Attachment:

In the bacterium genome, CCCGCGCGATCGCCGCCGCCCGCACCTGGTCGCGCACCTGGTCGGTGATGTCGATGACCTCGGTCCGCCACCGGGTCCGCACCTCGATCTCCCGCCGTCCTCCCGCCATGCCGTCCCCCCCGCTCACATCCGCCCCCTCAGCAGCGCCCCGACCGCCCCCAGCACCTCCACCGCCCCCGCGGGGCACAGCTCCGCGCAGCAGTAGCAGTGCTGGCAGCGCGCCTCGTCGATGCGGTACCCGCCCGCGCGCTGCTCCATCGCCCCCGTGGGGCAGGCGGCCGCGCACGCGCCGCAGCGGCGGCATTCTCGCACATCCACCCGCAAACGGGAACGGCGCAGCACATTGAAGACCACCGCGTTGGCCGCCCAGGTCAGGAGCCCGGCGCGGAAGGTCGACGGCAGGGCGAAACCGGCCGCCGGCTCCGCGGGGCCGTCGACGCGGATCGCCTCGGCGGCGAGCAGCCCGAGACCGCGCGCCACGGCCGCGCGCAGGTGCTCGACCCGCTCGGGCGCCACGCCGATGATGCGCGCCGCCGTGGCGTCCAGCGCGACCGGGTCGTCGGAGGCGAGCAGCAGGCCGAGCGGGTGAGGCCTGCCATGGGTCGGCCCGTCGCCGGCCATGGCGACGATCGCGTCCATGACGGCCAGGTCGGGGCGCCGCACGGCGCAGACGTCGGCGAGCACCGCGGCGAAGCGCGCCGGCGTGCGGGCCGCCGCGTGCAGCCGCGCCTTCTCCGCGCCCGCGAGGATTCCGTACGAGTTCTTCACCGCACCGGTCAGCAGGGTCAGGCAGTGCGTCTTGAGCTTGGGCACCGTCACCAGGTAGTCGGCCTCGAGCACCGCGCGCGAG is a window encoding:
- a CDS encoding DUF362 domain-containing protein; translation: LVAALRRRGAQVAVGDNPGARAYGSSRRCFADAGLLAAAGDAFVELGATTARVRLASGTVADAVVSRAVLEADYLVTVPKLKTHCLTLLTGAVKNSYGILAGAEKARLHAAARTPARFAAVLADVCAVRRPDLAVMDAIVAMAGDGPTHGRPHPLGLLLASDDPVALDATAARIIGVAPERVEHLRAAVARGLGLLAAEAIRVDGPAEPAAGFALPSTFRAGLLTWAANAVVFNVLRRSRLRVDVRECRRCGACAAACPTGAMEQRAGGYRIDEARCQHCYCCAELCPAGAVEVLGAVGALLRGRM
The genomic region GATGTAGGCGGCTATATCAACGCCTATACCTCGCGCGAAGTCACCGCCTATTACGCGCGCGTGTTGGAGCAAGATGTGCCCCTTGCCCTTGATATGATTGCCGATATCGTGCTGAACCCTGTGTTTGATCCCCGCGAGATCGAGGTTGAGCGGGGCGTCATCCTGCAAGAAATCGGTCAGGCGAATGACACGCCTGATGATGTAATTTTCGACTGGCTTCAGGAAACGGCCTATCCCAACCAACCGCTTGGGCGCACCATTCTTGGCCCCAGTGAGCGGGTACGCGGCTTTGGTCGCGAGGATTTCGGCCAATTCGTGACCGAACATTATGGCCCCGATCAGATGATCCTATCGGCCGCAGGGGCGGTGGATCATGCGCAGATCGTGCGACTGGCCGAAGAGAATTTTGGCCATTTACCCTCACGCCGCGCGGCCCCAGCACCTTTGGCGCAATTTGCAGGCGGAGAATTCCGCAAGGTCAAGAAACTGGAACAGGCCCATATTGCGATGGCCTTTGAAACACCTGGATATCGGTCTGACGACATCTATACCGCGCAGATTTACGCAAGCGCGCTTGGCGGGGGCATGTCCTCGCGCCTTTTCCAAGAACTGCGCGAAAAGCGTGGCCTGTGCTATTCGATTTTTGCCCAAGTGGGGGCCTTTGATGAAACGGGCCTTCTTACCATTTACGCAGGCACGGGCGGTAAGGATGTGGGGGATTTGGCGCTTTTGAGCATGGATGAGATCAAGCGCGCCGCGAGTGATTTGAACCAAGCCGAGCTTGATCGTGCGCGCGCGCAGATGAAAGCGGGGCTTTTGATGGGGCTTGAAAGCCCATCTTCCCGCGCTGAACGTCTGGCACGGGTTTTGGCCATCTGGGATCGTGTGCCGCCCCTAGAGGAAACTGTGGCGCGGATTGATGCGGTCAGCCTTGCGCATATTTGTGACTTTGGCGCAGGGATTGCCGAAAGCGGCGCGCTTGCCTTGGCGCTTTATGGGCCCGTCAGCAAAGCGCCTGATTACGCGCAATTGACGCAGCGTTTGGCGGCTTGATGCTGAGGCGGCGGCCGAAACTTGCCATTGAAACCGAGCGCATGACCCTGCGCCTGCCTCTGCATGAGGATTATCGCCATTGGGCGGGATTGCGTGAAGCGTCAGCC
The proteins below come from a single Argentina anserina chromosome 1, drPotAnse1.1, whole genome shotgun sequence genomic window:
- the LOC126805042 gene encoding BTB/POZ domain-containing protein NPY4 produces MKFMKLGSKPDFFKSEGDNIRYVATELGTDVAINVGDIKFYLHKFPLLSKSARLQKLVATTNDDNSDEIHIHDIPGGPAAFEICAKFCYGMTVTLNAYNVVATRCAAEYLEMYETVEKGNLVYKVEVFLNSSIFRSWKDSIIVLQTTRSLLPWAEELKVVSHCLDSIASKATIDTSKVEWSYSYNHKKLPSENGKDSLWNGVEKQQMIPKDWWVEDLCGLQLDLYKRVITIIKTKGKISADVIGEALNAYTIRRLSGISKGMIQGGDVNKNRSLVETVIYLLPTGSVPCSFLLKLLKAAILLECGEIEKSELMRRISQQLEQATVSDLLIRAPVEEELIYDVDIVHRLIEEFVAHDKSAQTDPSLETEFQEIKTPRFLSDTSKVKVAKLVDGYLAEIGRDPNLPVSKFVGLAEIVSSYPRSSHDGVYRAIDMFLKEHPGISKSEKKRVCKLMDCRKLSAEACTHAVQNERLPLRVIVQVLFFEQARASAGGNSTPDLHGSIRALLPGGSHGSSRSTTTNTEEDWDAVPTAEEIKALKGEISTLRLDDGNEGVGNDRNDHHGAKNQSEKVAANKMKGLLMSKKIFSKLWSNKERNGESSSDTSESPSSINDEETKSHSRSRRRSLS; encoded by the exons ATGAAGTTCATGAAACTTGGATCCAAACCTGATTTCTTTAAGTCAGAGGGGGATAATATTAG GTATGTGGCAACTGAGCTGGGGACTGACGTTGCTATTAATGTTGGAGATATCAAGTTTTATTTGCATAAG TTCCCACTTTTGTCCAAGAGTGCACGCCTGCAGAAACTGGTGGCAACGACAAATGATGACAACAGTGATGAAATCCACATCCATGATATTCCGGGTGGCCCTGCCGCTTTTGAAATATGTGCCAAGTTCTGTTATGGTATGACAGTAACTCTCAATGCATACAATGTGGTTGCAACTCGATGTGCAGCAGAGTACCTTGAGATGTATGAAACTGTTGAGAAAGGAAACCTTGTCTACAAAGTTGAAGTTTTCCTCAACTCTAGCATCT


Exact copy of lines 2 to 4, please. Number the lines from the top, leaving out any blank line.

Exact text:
- a CDS encoding DUF362 domain-containing protein; translation: LVAALRRRGAQVAVGDNPGARAYGSSRRCFADAGLLAAAGDAFVELGATTARVRLASGTVADAVVSRAVLEADYLVTVPKLKTHCLTLLTGAVKNSYGILAGAEKARLHAAARTPARFAAVLADVCAVRRPDLAVMDAIVAMAGDGPTHGRPHPLGLLLASDDPVALDATAARIIGVAPERVEHLRAAVARGLGLLAAEAIRVDGPAEPAAGFALPSTFRAGLLTWAANAVVFNVLRRSRLRVDVRECRRCGACAAACPTGAMEQRAGGYRIDEARCQHCYCCAELCPAGAVEVLGAVGALLRGRM
The genomic region GATGTAGGCGGCTATATCAACGCCTATACCTCGCGCGAAGTCACCGCCTATTACGCGCGCGTGTTGGAGCAAGATGTGCCCCTTGCCCTTGATATGATTGCCGATATCGTGCTGAACCCTGTGTTTGATCCCCGCGAGATCGAGGTTGAGCGGGGCGTCATCCTGCAAGAAATCGGTCAGGCGAATGACACGCCTGATGATGTAATTTTCGACTGGCTTCAGGAAACGGCCTATCCCAACCAACCGCTTGGGCGCACCATTCTTGGCCCCAGTGAGCGGGTACGCGGCTTTGGTCGCGAGGATTTCGGCCAATTCGTGACCGAACATTATGGCCCCGATCAGATGATCCTATCGGCCGCAGGGGCGGTGGATCATGCGCAGATCGTGCGACTGGCCGAAGAGAATTTTGGCCATTTACCCTCACGCCGCGCGGCCCCAGCACCTTTGGCGCAATTTGCAGGCGGAGAATTCCGCAAGGTCAAGAAACTGGAACAGGCCCATATTGCGATGGCCTTTGAAACACCTGGATATCGGTCTGACGACATCTATACCGCGCAGATTTACGCAAGCGCGCTTGGCGGGGGCATGTCCTCGCGCCTTTTCCAAGAACTGCGCGAAAAGCGTGGCCTGTGCTATTCGATTTTTGCCCAAGTGGGGGCCTTTGATGAAACGGGCCTTCTTACCATTTACGCAGGCACGGGCGGTAAGGATGTGGGGGATTTGGCGCTTTTGAGCATGGATGAGATCAAGCGCGCCGCGAGTGATTTGAACCAAGCCGAGCTTGATCGTGCGCGCGCGCAGATGAAAGCGGGGCTTTTGATGGGGCTTGAAAGCCCATCTTCCCGCGCTGAACGTCTGGCACGGGTTTTGGCCATCTGGGATCGTGTGCCGCCCCTAGAGGAAACTGTGGCGCGGATTGATGCGGTCAGCCTTGCGCATATTTGTGACTTTGGCGCAGGGATTGCCGAAAGCGGCGCGCTTGCCTTGGCGCTTTATGGGCCCGTCAGCAAAGCGCCTGATTACGCGCAATTGACGCAGCGTTTGGCGGCTTGATGCTGAGGCGGCGGCCGAAACTTGCCATTGAAACCGAGCGCATGACCCTGCGCCTGCCTCTGCATGAGGATTATCGCCATTGGGCGGGATTGCGTGAAGCGTCAGCC
The proteins below come from a single Argentina anserina chromosome 1, drPotAnse1.1, whole genome shotgun sequence genomic window: